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USS Enterprise CV-6
The Most Decorated Ship of the Second World War

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Damage Report: 26 October 1942

The Battle of Santa Cruz took place on 26 October 1942, without contact being made at any time between surface ships of the opposing forces. During the course of the battle, planes from the Japanese carriers made at least eight separate attacks on the U.S. ships, damaging both carriers, the battleship, one light cruiser and two destroyers, at a cost of about 100 planes. Hornet CV-8 and Porter DD-356 were so extensively damaged that they were ordered abandoned and sunk by U.S. forces. Enterprise CV-6 was damaged by two bomb hits and two near misses. Three waves of aircraft from Hornet and Enterprise succeeded in damaging two of the Japanese carriers, a heavy cruiser and two destroyers, with the loss of 74 planes.


Between 11:15 and 11:20, Enterprise was attacked by 24 dive bombers which succeeded in making two direct hits and a damaging near miss. At 12:21, some 20 dive bombers attacked scoring a second near miss.

The first near miss detonated about 8 feet below the waterline, 10 feet outboard the starboard shell. The shell was opened by rivet failure, and tanks were opened to the sea. Plating was deflected inward up to 18 inches over an area about 48 feet by 17 feet between frames 123 and 135.

The second near miss detonated about 17 feet below the waterline and 8 feet outboard the starboard shell. Shell plating was deflected inward as much as 2-1/2 feet over a roughly elliptical area about 48 feet by 25 feet between frames 23 and 35. All frames, floors and bulkheads in way of deflected plating were bent or buckled and frames 30, 31 and 34 were broken.

Flight Deck Forward

The first bomb struck the flight deck at frame 4, port side, passed down and out through the ship's side and detonated in the air off the port bow. The second bomb struck at frame 44-1/2 on the port side of the flight deck and broke up below, part detonating on the hangar deck and part on the third deck in the forward repair party station.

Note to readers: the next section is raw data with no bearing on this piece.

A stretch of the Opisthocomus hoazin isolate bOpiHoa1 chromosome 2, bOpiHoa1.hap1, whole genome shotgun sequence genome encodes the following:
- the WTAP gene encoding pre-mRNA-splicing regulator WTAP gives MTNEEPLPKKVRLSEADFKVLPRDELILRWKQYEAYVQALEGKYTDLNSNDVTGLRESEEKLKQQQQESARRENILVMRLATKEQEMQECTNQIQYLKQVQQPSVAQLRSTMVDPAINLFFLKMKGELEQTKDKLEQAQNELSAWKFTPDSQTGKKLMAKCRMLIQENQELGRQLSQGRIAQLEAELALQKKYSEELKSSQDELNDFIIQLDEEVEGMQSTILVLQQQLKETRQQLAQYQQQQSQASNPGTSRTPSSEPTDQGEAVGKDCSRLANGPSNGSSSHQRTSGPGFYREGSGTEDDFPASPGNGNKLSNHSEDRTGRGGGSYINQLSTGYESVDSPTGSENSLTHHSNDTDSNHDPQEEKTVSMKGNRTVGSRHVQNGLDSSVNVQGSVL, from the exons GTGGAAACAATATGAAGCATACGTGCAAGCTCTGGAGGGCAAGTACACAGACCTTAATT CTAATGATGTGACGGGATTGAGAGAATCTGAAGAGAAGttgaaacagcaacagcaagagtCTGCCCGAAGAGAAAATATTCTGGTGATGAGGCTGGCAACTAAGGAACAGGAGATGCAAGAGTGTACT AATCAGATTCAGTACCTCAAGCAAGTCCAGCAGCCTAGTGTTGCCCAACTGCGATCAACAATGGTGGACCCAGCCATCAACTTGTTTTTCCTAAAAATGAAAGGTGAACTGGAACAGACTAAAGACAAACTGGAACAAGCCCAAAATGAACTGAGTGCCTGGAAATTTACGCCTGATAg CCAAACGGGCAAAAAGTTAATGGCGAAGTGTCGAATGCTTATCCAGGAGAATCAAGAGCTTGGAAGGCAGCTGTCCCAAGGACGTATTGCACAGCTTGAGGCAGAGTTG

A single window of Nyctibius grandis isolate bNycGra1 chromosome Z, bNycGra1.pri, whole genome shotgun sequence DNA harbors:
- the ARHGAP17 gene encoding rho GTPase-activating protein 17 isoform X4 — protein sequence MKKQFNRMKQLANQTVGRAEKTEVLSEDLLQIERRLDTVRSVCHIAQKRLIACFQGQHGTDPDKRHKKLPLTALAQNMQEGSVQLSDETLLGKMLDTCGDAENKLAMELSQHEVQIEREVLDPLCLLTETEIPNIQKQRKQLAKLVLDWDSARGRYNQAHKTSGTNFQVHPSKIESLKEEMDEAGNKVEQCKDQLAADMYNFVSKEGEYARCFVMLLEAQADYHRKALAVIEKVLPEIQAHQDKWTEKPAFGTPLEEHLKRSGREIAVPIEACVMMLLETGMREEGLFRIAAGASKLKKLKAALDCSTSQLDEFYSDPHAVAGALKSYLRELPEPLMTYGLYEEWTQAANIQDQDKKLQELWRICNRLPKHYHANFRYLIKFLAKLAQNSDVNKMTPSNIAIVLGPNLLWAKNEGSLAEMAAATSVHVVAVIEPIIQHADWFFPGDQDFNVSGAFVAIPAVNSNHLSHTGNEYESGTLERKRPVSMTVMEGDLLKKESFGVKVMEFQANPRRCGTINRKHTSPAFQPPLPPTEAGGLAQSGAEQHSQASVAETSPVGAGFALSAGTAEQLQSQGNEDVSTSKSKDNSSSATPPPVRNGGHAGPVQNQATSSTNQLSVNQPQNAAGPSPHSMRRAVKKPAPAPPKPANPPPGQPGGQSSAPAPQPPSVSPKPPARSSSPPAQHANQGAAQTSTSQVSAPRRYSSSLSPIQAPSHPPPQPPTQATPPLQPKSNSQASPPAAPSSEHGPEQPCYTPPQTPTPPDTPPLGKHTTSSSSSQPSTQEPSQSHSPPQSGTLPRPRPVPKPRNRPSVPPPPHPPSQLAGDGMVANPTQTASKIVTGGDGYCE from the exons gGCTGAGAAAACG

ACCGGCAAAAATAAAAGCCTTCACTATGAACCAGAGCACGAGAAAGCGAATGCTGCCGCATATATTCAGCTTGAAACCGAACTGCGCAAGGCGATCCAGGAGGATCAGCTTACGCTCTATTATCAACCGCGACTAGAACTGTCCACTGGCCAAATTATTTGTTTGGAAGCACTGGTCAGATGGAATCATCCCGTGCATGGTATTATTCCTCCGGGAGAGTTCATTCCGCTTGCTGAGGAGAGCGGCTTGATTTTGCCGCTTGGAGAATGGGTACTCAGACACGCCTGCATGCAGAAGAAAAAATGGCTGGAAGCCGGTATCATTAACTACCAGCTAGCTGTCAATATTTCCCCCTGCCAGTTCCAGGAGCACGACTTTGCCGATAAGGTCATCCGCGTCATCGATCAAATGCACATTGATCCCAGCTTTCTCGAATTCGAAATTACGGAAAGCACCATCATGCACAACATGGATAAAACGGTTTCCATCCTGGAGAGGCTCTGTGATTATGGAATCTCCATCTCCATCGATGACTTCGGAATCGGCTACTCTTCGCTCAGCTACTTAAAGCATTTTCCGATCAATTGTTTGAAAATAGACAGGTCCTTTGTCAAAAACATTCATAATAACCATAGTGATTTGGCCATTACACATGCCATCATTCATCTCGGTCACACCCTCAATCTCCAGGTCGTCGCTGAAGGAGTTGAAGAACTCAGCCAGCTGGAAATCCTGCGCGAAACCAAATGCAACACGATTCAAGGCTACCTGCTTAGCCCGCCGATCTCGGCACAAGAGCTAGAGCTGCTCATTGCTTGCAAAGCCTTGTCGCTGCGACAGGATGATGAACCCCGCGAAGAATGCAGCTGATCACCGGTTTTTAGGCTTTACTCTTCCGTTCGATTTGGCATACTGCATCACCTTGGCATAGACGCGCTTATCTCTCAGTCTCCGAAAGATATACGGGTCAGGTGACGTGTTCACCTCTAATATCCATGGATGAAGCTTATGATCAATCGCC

Main Deck Forward

The first bomb detonated high order about 20 feet below the forecastle deck, close to the port bow. Blast effect on the ship was negligible, but the fragment attack was heavy. About 160 fragment holes were made varying in diameter from 1/4 inch to 12 inches, the majority being small.

The second bomb, released from approximately 1500 feet in a 45° dive, left a 14-inch diameter hole in the flight deck before striking the transverse at frame 43 and breaking in two. The conical tail section sheared away from the cylindrical body and hit the hangar deck 3 feet to starboard of the centerline at frame 39, tearing a 14-inch by 16-inch hole, and detonated. The nose and body section pierced the hangar deck on the centerline at frame 40-1/2, making a hole about 14 inches by 37-1/2 inches.

Second Deck Forward

The second bomb passed through hatch 2-39 in A-208-1L, down to hatch 3-39 at the Repair II Station in compartment A-306-L where it detonated. On the second deck, bulkhead 38 was deflected forward and bulkhead 43 aft. The second deck was deflected upward unevenly a distance of 2 to 5 inches above A-306-L and A-307-1L, pulling up stanchions and tearing holes in the third deck. The hangar deck was deflected upward symmetrically between frames 37 and 54 to a maximum of 14 inches.

Third Deck Forward

The detonation of the main portion of the bomb cause extensive blast damage on the third deck. Staterooms and Repair II locker in A-306-L were demolished. Forty men manning the repair station and battle dressing station were killed by the blast. Officers' washroom in A-307-2L and all staterooms in A-307-1L were wrecked. Lightly constructed bulkheads of ammunition handling rooms and their doors were demolished. Fragments penetrated the starboard bulkhead of No. 1 elevator trunk, slightly gouging and burring the elevator plungers.

Diagrams derived from Bureau of Ships, Navy Department, blueprints provided courtesy Arnold Olson, Public Affairs Officer, USS Enterprise CV-6 Association. Narrative derived from War Damage Report No. 59, "U.S.S. Enterprise (CV6) War History", Bureau of Ships, Navy Department.

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